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Gold Fish Care

History of Goldfish
External Parts of the Goldfish
Aquarium Basics
Aquarium Setup
How to Maintain Water Quality
Fish Bowls
How to Clean the Aquarium
Goldfish Varieties
Oranda Goldfish
Ryukin Goldfish
Pearscale Goldfish
Redcap Oranda Goldfish
Lionhead Goldfish
Veiltail Goldfish
Fantail Goldfish
Black Moor Goldfish
Bubble Eye Goldfish
Celestial Goldfish
Common Gold fish
Comet Goldfish
Egg Goldfish
Jinkins Goldfish
Pompons Goldfish
Ranchu Goldfish
Telescope Goldfish
Wakins Goldfish
Black Dragon Eye
Shubunkin Goldfish
Auto Feeders
Feeder goldfish
Breeding Goldfish
Goldfish Healthcare
Goldfish Diseases
Steps for Building a Pond

Goldfish Healthcare

This information is provided by Provet for educational purposes only.

You should seek the advice of your veterinarian if your pet is ill as only he or she can correctly advise on the diagnosis and recommend the treatment that is most appropriate for your pet.

Even though fish are relatively simple organisms control of swimming is quite a complex thing. Many disorders can lead to abnormal swimming behaviour - even swimming upside down.

If you have ever owned goldfish or other ornamental fish, you may well have seen individuals that seem to lose control of their swimming - they may swim on their sides or upside down, swim in spirals or float in the water. Oftentimes they float or swim near the surface of the water - other times they cannot seem to get up from the bottom of the tank/pond.

Normal swimming requires both the nervous system and the muscular system to be intact and working properly. Buoyancy is controlled through a special organ called the swim bladder.

Any disease which affects the nervous system , muscular system or swim bladder can cause abnormal swimming behaviour. Any debilitating disease that causes weakness will also lead to inability to swim properly, and so it isn't surprising that fish which are terminally ill will be seen swimming abnormally - even up-side down.

Because there are so many potential causes diagnosis requires a full history and examination of :

The environmental conditions - temperature, oxygenation of water etc

The presence of toxins in the water or food
The presence of infectious diseases - bacteria or viruses
The presence of parasitic infections

Disease that have been documented to affect swimming include :

Sleeping sickness. Caused by blood flagellates (protozoans) - egs cryptobia (which affects cyprinids including carp, goldfish and tench) and trypanosoma. Fish contract the disease having been bitten by leeches. There is no specific treatment for the disease, soremove infected fish and leeches from the aquarium.

Costia -

a protozoan now called Ichthyobodo necator - affects coldwater fish and freshwater tropical fish kept below 250 C . They sometimes scrape themselves on objects as well, and they develop a white film over their body.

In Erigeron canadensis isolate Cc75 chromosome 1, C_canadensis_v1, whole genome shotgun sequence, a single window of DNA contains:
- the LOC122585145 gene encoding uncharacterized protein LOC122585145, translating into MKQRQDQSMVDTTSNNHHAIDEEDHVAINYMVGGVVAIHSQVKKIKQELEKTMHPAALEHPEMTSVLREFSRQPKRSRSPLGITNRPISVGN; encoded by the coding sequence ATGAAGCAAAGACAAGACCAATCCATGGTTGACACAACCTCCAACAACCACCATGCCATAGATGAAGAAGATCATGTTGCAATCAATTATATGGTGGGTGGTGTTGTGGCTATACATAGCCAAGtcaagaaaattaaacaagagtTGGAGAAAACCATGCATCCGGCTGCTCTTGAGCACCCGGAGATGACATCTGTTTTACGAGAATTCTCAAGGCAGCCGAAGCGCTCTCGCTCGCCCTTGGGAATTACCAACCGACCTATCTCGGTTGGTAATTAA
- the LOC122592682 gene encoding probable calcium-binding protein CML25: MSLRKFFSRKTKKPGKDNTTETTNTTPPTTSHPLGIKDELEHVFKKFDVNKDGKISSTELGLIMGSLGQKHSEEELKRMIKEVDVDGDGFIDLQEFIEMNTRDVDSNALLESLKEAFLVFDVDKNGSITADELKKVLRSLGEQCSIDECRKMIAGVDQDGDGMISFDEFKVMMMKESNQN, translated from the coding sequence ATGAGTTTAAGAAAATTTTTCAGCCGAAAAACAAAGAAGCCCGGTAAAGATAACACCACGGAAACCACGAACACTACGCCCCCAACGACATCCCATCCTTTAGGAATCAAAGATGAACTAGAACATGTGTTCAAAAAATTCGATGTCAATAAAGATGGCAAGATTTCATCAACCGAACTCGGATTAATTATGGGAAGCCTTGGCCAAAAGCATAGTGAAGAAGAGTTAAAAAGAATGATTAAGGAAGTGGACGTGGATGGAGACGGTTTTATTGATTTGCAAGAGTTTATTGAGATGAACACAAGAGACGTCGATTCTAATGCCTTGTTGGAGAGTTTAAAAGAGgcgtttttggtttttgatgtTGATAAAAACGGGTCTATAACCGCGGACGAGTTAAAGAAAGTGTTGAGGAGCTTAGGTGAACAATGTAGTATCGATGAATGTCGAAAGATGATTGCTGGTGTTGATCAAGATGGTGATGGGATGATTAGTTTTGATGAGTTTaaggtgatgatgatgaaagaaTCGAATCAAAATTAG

Fish Tuberculosis -

(caused by mycobacterium and nocardia spp). TB is relatively common and affected fish can show a variety of different signs but loss of condition is very common. This disease is a potential zoonosis. Remove dead and dying fish to prevent cannibalism and transfer of the disease.

Hole-in-the-head disease -

(caused by the parasite Hexamita spp). Most commonly affects Discus fish .

Ichthyosporidium -

a fungal disease that affects freshwater and marine fish. It causes weight loss and skin defects. Treatment is unlikely to be successful in advanced cases.

Neon disease First reported in Neon tetras -

but is seen in other fish as well, including other Characins and some Cyprinids (eg Zebra Danios). Caused by a sporozoan: Pleistophora spp. There is no specific cure.

Swim bladder trouble -

causes loss of balance, and fish may not be able to get down from the top of the water , or they may not be able to get up from the floor of the tank.

Diagnosis can only be confirmed by taking samples for laboratory testing, or by performing a post-mortem examination. Always remove affected fish from your aquarium and seek veterinary advice.

The importance of a major water change before treatment

When you're treating your goldfish aquarium for flukes, lice, anchor worm, bacterial infections or any other goldfish health problem with a water treatment, it's very important that you do a major water change of 50 to 90%. The main reason for this water change is to increase the oxygen in your goldfish aquarium. Plus, a major water change will decrease the pollutants in your goldfish aquarium. A major water change will also decrease the food for the organisms that cause diseases and reduce any pathogens floating in your goldfish aquarium.

Note: When doing any major water changes make sure the temperature of your tap water is close to the water temperature in your goldfish aquarium. As long as the water feels the same temperature to the touch, that's good enough. pH is important, the pH of your tap water must be the same or higher than your goldfish aquarium. If your tap water is lower than your tank water you must add a good buffer like our Buff-it-Up. When doing a water change of any size always add enough dechlor to your aquarium water for the entire size of your aquariun before you add your new tap water, Exp: 100 gallon aquarium remove 25 gallons, add enough dechlor to the aquarium for 100 gallons then add the 25 gallons of tap water.

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